It’s flattering to be asked to become an executor, but how can you stop the experience turning into a nightmare? 12% of executors found the experience a complete nightmare.
Here’s what to consider when you’ve been asked to become the executor of a will
If you’ve been asked to become an executor, it’s likely that the person asking you is a friend or family member. They trust you and see you as a safe pair of hands to deal with their affairs when they’re no longer around. Of course, if you’re like most executors, you probably don’t have legal qualifications or any prior experience of this role at all.
Unlimited Personal Liability
Being inexperienced makes the whole prospect much more daunting, especially since taking on the role of executor means taking on unlimited personal liability for the decisions you make in that role. Even if you appoint a legal professional to administer the estate for you, you’re still liable.
And although you’ll only be actively engaged in managing the estate for a matter of months, disputes and claims can arise at any time. So, given the potential pitfalls, should you even consider accepting the task in the first place? We say yes, but do proceed with caution and protect yourself from liability. Here are some points to consider.
If the estate you’re managing doesn’t seem to be large or complex, it’s tempting to think you can do it all without a safety net. But at the very least you should look at the option of insurance for executor of a will. These policies cover you in case you do face unexpected complications, and it’s a cost you can legitimately claim from the estate.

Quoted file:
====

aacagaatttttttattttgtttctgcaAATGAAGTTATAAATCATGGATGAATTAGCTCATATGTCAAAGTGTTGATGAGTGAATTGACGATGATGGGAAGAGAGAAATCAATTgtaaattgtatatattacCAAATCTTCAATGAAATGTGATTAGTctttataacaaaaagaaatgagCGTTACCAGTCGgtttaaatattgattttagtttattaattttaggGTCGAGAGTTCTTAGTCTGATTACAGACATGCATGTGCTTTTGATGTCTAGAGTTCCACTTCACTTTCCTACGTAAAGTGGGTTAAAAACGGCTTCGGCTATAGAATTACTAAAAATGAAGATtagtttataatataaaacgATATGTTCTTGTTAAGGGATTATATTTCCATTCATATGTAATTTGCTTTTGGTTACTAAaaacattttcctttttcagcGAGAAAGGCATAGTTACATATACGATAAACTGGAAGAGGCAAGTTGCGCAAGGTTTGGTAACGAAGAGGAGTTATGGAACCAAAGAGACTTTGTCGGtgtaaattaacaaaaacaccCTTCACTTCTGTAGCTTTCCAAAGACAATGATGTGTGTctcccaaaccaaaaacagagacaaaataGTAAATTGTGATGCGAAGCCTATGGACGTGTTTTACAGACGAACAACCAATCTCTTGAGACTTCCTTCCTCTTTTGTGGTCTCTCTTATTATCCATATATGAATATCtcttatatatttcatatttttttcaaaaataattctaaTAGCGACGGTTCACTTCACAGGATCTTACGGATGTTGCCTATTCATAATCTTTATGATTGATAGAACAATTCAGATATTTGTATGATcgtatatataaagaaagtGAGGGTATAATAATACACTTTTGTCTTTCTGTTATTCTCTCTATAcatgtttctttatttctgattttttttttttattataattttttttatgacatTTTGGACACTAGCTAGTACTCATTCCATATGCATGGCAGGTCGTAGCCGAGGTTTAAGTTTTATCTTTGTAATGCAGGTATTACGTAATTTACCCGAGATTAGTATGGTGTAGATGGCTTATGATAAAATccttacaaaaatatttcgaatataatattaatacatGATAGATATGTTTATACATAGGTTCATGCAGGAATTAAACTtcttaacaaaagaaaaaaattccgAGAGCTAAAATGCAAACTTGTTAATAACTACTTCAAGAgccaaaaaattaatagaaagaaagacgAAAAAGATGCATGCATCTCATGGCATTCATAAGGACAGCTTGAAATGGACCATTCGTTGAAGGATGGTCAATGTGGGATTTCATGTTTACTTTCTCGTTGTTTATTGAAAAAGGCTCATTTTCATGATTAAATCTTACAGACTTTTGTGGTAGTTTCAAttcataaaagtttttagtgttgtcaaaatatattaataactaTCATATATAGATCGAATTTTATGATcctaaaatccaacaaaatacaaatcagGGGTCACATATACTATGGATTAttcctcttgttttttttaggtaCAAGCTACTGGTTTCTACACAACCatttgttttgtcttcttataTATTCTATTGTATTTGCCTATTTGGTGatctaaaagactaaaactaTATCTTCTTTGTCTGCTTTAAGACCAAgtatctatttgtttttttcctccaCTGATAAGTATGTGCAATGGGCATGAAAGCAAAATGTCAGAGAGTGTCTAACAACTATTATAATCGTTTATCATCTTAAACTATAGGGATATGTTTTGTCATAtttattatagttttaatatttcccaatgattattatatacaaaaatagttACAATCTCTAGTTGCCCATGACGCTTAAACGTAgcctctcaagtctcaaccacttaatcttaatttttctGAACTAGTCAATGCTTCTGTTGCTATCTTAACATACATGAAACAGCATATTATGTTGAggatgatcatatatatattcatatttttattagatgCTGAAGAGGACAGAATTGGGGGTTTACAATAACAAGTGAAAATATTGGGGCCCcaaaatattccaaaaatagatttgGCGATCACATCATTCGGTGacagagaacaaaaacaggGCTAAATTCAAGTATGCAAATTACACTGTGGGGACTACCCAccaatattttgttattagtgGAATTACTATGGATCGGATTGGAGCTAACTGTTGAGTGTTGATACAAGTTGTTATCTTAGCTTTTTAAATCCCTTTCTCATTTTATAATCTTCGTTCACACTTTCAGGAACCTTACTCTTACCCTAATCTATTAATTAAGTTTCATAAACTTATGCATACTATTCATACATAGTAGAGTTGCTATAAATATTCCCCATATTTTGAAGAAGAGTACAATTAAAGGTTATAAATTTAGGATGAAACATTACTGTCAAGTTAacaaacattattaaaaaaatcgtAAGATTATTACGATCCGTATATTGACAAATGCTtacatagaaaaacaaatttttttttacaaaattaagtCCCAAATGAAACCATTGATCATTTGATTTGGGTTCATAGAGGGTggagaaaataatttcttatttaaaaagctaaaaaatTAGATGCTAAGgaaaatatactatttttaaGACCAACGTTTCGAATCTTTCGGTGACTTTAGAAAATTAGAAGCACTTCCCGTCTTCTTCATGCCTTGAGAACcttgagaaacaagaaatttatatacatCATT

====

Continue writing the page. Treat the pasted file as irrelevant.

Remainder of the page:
How Complex Are The Testator’s Affairs?
A recent survey discovered that while 47% of former executors had found their duties straightforward, 12% looked back on the experience as a ‘complete nightmare’. A further 17% thought the role had been more difficult than expected.
These differences probably reflect the fact that some testators (i.e. the person whose estate the executor is managing) have far more complex affairs than others. This kind of complexity can get you into hot water with HMRC, since it’s up to you to work out how much tax to pay on behalf of the estate.
It’s always a good idea to get professional help with tax matters. Before speaking to an accountant, you can call the HMRC probate and inheritance tax advice line to help you work out exactly what needs to be done.
Are The Assets Well Documented?
Before you even get started, you need to locate the testator’s assets, a tricky task unless they’ve been especially organised while alive. The best way forward with this is often to talk with the testator’s close friends and family. But often there’s no better alternative than painstakingly reading through bank or building society statements to track down scattered sources of income.
Are There Conflicts Within The Family Or Business?
Ongoing family strife is probably the biggest complicating factor an executor can face. Where there are unresolved business or personal conflicts, the likelihood of disputes and legal action increases. If you’re thinking of acting as executor for a testator with a tricky relationship history, you’ll need a lot of professional backup.
When the estate is a bit more complicated, it pays to engage a lawyer and an accountant to support you. However, don’t forget that you’re still the person who’s legally liable, even if all you do is accept the advice of professionals. Executor insurance is a must-have for every executor, whether you’re managing a large, high-value estate or just winding up the simple affairs of a close friend. It’s undeniably the best way to protect yourself from liability.
Peter Collins is a director at LFC Risk and Insurance, who provide individuals and businesses with insurance and risk management advice.